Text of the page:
(adsbygoogle = window.adsbygoogle || []).push({}); (solved) Finding charges in a pendulum in equilibrium

1. The problem statement, all variables and given/known data

Two small metallic spheres, each of mass 0.20 g, are suspended as pendulums by light strings from a common point. The spheres are given the same electric charge, and it is found that the two come to equilibrium when each string is at an angle of 5.0° with the vertical. If each string is 30.0 cm long, what is the magnitude of the charge on each sphere?

2. Relevant equations

[tex]F = k \ \frac{q_1 q_2}{r^2} \ \mbox{ or } \ \frac{1}{4 \pi \epsilon_0} \ \frac{q_1 q_2}{r^2}[/tex]

[tex]\begin{equation*} \begin{split}

\frac{1}{4 \pi \epsilon_0} = k & = & & 8.988 \times 10^9 \ N \cdot m^2 / C^2 \\ \\

\end{split} \end{equation*}[/tex]

3. The attempt at a solution

Finding the horizontal distance between the two spheres to give r:

1. An isosceles triangle is formed with the two strings, so the base angles are the same.

2. Therefore, the base angles are ((180-2×5)/2) = 85°.

3. Using the sine rule, r = 0.3×sin(2×5)/sin(85).

Finding the force of gravity that is acting horizontally on the two spheres to bring them to the vertical, which gives us F:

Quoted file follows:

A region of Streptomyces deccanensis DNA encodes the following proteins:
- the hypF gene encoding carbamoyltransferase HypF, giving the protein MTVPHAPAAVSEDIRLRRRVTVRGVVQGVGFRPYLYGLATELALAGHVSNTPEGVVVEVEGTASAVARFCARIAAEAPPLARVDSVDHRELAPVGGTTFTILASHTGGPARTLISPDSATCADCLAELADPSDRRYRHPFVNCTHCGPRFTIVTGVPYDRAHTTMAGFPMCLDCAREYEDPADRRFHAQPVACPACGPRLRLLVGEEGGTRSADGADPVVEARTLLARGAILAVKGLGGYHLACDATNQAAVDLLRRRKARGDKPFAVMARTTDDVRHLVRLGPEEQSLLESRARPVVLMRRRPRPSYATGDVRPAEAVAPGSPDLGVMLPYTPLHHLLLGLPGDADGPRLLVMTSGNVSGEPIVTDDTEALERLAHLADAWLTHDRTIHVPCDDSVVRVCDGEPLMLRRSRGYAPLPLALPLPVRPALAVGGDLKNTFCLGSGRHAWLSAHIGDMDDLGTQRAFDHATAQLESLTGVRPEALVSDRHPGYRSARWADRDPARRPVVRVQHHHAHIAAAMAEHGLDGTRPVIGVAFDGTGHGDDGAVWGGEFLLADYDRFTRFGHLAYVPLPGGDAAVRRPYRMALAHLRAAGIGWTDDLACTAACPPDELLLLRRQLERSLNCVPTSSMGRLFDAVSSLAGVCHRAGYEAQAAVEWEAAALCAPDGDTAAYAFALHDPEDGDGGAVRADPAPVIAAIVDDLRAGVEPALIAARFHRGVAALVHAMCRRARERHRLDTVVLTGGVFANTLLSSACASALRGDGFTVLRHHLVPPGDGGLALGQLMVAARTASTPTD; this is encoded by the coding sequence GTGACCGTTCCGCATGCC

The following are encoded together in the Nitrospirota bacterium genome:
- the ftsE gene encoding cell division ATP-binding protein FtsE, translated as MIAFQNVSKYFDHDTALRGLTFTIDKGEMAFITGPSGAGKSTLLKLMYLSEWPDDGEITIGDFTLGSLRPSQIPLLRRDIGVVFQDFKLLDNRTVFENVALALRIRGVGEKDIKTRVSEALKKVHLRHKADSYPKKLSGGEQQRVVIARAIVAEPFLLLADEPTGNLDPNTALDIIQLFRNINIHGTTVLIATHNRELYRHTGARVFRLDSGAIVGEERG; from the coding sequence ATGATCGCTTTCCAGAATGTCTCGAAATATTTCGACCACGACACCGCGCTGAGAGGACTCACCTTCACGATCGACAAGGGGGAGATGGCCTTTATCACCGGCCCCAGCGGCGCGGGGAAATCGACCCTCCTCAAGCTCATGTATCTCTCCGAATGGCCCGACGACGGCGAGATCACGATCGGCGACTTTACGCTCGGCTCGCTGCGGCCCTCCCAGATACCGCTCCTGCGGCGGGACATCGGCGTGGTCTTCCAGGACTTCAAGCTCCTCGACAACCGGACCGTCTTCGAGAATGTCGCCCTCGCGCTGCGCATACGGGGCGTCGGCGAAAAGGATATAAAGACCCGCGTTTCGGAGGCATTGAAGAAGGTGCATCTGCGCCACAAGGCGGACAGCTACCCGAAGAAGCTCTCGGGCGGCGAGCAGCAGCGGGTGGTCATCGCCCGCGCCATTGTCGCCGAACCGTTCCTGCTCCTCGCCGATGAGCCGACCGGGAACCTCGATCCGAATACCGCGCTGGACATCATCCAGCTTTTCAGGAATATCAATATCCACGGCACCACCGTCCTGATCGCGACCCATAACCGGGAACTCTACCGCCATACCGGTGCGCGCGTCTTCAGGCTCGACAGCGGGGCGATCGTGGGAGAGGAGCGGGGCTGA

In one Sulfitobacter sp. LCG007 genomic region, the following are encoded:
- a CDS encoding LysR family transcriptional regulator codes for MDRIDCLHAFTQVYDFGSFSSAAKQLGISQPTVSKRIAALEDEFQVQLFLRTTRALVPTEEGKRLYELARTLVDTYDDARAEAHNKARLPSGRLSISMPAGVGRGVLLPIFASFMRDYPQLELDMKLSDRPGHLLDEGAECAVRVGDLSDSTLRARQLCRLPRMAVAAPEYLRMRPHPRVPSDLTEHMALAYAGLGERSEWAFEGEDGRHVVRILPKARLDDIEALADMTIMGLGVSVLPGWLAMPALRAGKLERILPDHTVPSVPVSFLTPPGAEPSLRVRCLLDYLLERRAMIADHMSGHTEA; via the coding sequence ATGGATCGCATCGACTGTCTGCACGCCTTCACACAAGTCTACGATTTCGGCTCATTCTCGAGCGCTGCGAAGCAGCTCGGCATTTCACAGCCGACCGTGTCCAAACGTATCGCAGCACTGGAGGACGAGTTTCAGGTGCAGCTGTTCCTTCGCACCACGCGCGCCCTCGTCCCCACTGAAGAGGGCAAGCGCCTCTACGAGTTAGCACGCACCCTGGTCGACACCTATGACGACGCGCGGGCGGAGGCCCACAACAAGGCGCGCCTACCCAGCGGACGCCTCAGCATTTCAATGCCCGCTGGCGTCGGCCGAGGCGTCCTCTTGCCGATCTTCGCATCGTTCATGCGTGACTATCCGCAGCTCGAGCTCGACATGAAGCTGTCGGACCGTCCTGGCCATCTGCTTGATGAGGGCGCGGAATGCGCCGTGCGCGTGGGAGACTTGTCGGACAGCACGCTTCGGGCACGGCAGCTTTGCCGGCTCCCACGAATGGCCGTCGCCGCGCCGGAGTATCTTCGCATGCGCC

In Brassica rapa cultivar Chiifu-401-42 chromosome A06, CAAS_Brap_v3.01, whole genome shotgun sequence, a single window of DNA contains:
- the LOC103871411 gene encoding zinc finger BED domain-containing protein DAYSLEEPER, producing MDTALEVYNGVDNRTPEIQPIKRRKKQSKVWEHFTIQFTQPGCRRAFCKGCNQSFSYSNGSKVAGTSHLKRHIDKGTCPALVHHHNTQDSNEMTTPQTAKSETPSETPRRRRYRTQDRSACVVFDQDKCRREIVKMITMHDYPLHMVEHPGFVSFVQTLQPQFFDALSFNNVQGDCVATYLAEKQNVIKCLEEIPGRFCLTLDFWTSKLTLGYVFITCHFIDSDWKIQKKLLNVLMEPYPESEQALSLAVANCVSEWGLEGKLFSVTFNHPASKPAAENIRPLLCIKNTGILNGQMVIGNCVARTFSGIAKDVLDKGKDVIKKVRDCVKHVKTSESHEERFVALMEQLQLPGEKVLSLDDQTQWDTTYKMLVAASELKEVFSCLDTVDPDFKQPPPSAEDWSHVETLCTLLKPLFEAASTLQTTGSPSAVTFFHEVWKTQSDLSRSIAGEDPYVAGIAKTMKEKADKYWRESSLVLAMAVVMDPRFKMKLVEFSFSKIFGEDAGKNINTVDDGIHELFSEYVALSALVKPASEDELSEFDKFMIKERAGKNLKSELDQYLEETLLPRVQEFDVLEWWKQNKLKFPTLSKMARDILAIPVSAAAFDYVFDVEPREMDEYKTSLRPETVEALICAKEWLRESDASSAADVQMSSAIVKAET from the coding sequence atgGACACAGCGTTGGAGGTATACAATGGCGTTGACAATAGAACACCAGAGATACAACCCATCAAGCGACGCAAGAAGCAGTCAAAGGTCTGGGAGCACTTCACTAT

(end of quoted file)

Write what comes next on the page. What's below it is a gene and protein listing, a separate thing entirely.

1. Treating the 30 cm strings as radii of a circle with centre from the common point, and the spheres as points on the circle, a straight line tangent to a sphere intersects the vertical.

2. The angle from one of the spheres to the other sphere and then to where the tangent intersects the vertical is thus 5° (radii are perpendicular to a tangent, adjacent angles).

3. Therefore, right angle trigonometry tells us that the force of gravity acting horizontally on a sphere is mg/tan(5) = 0.196/tan(5).

q_1 = q_2 (given)

So:[tex]F = k \ \frac{q^2}{r^2}[/tex]

Therefore,[tex]q = \sqrt{\frac{Fr^2}{k}}[/tex]

And when I sub my values in I get q = 8.3 x 10^-7 C, which is apparently incorrect, the correct answer being 7.2 x 10^-9 C. Help?

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# Homework Help: Finding charges in a pendulum in equilibrium

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